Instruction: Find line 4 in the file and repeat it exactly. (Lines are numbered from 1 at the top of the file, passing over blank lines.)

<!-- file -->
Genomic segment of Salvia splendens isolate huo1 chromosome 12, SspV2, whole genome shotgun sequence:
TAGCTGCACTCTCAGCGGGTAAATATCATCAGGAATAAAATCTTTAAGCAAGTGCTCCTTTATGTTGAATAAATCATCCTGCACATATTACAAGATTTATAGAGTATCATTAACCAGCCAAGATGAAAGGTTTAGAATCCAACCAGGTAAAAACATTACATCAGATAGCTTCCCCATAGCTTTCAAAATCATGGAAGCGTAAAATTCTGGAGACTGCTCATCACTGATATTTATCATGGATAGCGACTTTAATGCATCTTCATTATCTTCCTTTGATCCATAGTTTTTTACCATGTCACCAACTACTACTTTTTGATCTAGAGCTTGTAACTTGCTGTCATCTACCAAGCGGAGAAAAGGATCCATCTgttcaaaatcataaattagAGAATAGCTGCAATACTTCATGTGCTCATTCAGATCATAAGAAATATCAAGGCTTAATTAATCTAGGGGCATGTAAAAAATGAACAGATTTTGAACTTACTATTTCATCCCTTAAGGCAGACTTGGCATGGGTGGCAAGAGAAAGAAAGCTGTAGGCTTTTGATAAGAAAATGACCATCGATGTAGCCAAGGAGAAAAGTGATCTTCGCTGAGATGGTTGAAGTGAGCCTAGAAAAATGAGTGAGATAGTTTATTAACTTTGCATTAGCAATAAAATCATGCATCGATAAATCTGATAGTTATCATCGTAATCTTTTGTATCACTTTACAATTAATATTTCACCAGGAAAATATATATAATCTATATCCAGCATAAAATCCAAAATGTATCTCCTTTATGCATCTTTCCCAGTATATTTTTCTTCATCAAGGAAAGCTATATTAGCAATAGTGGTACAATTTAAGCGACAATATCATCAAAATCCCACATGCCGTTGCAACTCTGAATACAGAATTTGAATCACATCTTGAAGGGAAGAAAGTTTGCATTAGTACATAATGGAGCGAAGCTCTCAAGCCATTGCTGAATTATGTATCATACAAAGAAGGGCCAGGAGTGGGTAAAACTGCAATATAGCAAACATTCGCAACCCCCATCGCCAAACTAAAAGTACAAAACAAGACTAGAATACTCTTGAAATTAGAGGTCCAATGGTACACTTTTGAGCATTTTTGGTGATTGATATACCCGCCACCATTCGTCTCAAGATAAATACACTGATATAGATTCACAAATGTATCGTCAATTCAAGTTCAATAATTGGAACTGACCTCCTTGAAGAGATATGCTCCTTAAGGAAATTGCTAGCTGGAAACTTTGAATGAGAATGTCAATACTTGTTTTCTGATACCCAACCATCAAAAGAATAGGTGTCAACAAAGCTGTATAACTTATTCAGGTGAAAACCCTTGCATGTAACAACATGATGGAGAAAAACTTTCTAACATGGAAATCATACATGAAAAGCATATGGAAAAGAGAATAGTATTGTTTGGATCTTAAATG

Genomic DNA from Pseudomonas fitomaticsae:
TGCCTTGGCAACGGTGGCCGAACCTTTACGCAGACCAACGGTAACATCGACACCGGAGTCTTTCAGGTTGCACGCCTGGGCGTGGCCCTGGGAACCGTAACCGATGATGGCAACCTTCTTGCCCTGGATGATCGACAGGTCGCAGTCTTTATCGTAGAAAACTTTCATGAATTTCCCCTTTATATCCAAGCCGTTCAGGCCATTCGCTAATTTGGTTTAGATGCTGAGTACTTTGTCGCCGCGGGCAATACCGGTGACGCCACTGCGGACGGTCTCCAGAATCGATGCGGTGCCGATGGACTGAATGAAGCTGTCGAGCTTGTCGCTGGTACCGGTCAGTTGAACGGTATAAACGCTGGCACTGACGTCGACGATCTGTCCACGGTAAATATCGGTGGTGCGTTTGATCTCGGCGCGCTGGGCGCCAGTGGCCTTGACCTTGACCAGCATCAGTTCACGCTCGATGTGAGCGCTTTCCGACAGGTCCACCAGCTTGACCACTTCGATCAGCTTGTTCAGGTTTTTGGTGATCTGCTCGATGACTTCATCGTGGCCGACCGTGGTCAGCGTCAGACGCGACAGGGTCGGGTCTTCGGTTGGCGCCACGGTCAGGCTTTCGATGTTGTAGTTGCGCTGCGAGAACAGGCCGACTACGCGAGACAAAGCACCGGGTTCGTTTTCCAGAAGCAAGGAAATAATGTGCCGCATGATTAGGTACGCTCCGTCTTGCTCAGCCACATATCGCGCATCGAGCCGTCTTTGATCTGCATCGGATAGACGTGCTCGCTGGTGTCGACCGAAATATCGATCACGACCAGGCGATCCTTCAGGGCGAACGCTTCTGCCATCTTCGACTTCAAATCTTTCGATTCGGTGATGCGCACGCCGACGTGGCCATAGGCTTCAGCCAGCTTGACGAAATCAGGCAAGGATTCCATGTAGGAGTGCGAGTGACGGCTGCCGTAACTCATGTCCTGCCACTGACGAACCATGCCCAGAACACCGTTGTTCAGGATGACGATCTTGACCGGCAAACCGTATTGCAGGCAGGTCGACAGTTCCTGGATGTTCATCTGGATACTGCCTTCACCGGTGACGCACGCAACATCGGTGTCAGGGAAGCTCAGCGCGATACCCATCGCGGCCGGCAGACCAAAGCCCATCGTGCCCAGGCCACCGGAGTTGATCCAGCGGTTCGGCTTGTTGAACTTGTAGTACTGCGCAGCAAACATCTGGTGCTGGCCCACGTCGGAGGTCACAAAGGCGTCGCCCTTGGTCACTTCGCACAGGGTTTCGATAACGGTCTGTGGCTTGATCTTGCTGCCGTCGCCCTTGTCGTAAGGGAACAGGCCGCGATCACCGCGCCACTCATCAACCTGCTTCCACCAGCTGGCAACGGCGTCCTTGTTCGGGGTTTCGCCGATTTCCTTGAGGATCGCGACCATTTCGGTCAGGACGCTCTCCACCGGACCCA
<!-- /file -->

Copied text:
TGCCTTGGCAACGGTGGCCGAACCTTTACGCAGACCAACGGTAACATCGACACCGGAGTCTTTCAGGTTGCACGCCTGGGCGTGGCCCTGGGAACCGTAACCGATGATGGCAACCTTCTTGCCCTGGATGATCGACAGGTCGCAGTCTTTATCGTAGAAAACTTTCATGAATTTCCCCTTTATATCCAAGCCGTTCAGGCCATTCGCTAATTTGGTTTAGATGCTGAGTACTTTGTCGCCGCGGGCAATACCGGTGACGCCACTGCGGACGGTCTCCAGAATCGATGCGGTGCCGATGGACTGAATGAAGCTGTCGAGCTTGTCGCTGGTACCGGTCAGTTGAACGGTATAAACGCTGGCACTGACGTCGACGATCTGTCCACGGTAAATATCGGTGGTGCGTTTGATCTCGGCGCGCTGGGCGCCAGTGGCCTTGACCTTGACCAGCATCAGTTCACGCTCGATGTGAGCGCTTTCCGACAGGTCCACCAGCTTGACCACTTCGATCAGCTTGTTCAGGTTTTTGGTGATCTGCTCGATGACTTCATCGTGGCCGACCGTGGTCAGCGTCAGACGCGACAGGGTCGGGTCTTCGGTTGGCGCCACGGTCAGGCTTTCGATGTTGTAGTTGCGCTGCGAGAACAGGCCGACTACGCGAGACAAAGCACCGGGTTCGTTTTCCAGAAGCAAGGAAATAATGTGCCGCATGATTAGGTACGCTCCGTCTTGCTCAGCCACATATCGCGCATCGAGCCGTCTTTGATCTGCATCGGATAGACGTGCTCGCTGGTGTCGACCGAAATATCGATCACGACCAGGCGATCCTTCAGGGCGAACGCTTCTGCCATCTTCGACTTCAAATCTTTCGATTCGGTGATGCGCACGCCGACGTGGCCATAGGCTTCAGCCAGCTTGACGAAATCAGGCAAGGATTCCATGTAGGAGTGCGAGTGACGGCTGCCGTAACTCATGTCCTGCCACTGACGAACCATGCCCAGAACACCGTTGTTCAGGATGACGATCTTGACCGGCAAACCGTATTGCAGGCAGGTCGACAGTTCCTGGATGTTCATCTGGATACTGCCTTCACCGGTGACGCACGCAACATCGGTGTCAGGGAAGCTCAGCGCGATACCCATCGCGGCCGGCAGACCAAAGCCCATCGTGCCCAGGCCACCGGAGTTGATCCAGCGGTTCGGCTTGTTGAACTTGTAGTACTGCGCAGCAAACATCTGGTGCTGGCCCACGTCGGAGGTCACAAAGGCGTCGCCCTTGGTCACTTCGCACAGGGTTTCGATAACGGTCTGTGGCTTGATCTTGCTGCCGTCGCCCTTGTCGTAAGGGAACAGGCCGCGATCACCGCGCCACTCATCAACCTGCTTCCACCAGCTGGCAACGGCGTCCTTGTTCGGGGTTTCGCCGATTTCCTTGAGGATCGCGACCATTTCGGTCAGGACGCTCTCCACCGGACCCA